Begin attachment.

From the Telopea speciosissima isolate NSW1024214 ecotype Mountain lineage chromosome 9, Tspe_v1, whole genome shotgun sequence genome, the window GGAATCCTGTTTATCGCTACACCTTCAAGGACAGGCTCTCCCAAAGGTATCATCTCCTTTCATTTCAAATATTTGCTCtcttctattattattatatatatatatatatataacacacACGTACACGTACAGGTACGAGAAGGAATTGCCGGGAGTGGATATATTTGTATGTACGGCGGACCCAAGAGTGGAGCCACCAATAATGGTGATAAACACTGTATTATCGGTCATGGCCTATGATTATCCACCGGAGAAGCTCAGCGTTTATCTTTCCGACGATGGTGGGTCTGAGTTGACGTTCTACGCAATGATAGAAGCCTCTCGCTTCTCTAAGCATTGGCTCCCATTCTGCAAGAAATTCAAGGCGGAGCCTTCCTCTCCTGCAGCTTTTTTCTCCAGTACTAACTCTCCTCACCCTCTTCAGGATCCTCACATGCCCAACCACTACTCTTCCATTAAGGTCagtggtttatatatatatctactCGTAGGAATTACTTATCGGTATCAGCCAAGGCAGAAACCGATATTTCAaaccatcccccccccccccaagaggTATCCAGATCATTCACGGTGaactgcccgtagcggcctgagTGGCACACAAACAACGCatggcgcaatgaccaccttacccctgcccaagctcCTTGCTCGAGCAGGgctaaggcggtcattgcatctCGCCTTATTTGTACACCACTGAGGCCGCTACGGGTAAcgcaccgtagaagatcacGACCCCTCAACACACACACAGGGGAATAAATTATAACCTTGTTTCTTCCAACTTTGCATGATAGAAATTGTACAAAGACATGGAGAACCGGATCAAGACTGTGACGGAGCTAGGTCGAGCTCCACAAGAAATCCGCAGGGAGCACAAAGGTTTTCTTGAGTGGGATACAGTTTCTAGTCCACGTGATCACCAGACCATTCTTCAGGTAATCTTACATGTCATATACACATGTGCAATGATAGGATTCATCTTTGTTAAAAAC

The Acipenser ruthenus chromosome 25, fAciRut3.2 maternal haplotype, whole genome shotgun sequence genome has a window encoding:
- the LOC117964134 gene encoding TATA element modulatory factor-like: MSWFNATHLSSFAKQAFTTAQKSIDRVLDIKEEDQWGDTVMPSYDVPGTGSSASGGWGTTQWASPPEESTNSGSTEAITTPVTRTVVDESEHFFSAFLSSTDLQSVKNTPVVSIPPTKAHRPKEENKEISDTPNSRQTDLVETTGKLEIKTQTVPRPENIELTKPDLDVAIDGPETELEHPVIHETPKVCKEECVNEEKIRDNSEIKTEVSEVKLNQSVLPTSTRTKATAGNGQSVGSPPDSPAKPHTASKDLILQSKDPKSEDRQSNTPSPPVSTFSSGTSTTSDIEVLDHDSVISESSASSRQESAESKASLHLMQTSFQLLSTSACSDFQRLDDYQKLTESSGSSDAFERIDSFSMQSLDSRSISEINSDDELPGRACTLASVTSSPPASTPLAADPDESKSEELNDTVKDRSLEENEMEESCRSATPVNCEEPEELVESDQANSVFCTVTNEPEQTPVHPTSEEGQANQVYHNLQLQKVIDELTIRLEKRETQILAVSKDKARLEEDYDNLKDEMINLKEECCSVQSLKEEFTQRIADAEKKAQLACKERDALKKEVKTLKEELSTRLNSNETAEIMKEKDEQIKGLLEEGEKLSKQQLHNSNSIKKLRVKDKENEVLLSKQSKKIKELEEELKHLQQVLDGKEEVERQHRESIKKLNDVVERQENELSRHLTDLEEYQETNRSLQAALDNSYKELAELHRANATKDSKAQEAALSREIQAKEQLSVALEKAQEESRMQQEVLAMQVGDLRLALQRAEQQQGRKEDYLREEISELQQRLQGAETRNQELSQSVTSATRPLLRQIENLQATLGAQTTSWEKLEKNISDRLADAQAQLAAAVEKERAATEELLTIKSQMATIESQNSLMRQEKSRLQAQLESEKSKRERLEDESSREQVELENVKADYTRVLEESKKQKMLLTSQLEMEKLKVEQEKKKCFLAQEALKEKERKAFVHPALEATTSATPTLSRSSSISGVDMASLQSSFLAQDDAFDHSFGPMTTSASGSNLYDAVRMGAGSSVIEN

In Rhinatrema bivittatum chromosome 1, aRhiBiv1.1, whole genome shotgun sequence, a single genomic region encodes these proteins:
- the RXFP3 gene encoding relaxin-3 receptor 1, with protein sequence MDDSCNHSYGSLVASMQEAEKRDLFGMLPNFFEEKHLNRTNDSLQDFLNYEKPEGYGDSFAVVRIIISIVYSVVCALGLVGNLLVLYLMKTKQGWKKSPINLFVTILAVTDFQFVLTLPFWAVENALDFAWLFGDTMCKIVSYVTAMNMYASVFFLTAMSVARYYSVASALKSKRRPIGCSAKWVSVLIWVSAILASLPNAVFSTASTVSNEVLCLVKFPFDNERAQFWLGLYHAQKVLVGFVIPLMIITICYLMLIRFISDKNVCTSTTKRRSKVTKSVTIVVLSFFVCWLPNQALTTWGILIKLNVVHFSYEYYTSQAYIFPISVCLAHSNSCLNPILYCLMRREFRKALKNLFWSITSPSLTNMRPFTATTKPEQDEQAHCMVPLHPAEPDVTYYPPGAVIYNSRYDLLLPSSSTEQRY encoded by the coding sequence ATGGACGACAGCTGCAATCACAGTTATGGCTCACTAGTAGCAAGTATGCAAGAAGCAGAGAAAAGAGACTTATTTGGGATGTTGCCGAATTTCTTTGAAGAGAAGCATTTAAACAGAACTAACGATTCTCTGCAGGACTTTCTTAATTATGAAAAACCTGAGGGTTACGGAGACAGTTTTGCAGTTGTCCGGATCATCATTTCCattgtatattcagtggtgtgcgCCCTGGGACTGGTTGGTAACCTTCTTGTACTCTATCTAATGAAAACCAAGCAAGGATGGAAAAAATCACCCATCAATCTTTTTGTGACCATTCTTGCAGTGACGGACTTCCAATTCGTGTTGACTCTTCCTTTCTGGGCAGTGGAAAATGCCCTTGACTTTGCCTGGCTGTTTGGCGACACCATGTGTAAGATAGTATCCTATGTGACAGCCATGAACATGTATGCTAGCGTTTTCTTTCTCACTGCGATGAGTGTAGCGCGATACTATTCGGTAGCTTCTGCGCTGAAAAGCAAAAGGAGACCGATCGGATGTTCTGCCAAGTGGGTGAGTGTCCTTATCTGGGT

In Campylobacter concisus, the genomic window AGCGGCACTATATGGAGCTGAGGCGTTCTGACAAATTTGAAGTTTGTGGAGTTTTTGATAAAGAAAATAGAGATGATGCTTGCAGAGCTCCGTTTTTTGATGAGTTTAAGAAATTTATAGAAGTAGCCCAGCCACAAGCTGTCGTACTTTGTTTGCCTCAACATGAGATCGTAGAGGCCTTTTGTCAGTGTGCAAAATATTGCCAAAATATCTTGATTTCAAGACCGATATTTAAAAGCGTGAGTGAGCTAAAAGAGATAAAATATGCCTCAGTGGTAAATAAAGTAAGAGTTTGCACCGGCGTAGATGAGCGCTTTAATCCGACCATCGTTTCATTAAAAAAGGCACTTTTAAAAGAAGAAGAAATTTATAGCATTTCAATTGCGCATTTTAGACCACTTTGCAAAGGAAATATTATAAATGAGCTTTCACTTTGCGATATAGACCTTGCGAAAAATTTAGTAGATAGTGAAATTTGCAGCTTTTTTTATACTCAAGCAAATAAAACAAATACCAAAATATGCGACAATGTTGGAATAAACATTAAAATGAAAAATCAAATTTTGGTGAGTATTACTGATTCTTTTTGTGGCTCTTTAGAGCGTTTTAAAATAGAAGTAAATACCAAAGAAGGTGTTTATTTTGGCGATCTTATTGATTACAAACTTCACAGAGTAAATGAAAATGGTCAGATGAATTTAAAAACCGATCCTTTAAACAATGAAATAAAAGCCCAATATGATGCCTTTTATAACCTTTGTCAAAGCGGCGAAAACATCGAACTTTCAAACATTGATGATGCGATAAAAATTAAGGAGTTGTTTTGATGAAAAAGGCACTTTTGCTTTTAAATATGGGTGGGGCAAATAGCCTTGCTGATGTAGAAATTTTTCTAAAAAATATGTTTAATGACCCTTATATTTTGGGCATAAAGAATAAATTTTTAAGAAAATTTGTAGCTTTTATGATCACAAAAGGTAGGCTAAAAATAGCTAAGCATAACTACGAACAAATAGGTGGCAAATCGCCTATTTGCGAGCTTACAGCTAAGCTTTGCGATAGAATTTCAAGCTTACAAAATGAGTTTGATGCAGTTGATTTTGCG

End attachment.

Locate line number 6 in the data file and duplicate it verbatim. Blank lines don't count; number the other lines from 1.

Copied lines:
In Campylobacter concisus, the genomic window AGCGGCACTATATGGAGCTGAGGCGTTCTGACAAATTTGAAGTTTGTGGAGTTTTTGATAAAGAAAATAGAGATGATGCTTGCAGAGCTCCGTTTTTTGATGAGTTTAAGAAATTTATAGAAGTAGCCCAGCCACAAGCTGTCGTACTTTGTTTGCCTCAACATGAGATCGTAGAGGCCTTTTGTCAGTGTGCAAAATATTGCCAAAATATCTTGATTTCAAGACCGATATTTAAAAGCGTGAGTGAGCTAAAAGAGATAAAATATGCCTCAGTGGTAAATAAAGTAAGAGTTTGCACCGGCGTAGATGAGCGCTTTAATCCGACCATCGTTTCATTAAAAAAGGCACTTTTAAAAGAAGAAGAAATTTATAGCATTTCAATTGCGCATTTTAGACCACTTTGCAAAGGAAATATTATAAATGAGCTTTCACTTTGCGATATAGACCTTGCGAAAAATTTAGTAGATAGTGAAATTTGCAGCTTTTTTTATACTCAAGCAAATAAAACAAATACCAAAATATGCGACAATGTTGGAATAAACATTAAAATGAAAAATCAAATTTTGGTGAGTATTACTGATTCTTTTTGTGGCTCTTTAGAGCGTTTTAAAATAGAAGTAAATACCAAAGAAGGTGTTTATTTTGGCGATCTTATTGATTACAAACTTCACAGAGTAAATGAAAATGGTCAGATGAATTTAAAAACCGATCCTTTAAACAATGAAATAAAAGCCCAATATGATGCCTTTTATAACCTTTGTCAAAGCGGCGAAAACATCGAACTTTCAAACATTGATGATGCGATAAAAATTAAGGAGTTGTTTTGATGAAAAAGGCACTTTTGCTTTTAAATATGGGTGGGGCAAATAGCCTTGCTGATGTAGAAATTTTTCTAAAAAATATGTTTAATGACCCTTATATTTTGGGCATAAAGAATAAATTTTTAAGAAAATTTGTAGCTTTTATGATCACAAAAGGTAGGCTAAAAATAGCTAAGCATAACTACGAACAAATAGGTGGCAAATCGCCTATTTGCGAGCTTACAGCTAAGCTTTGCGATAGAATTTCAAGCTTACAAAATGAGTTTGATGCAGTTGATTTTGCG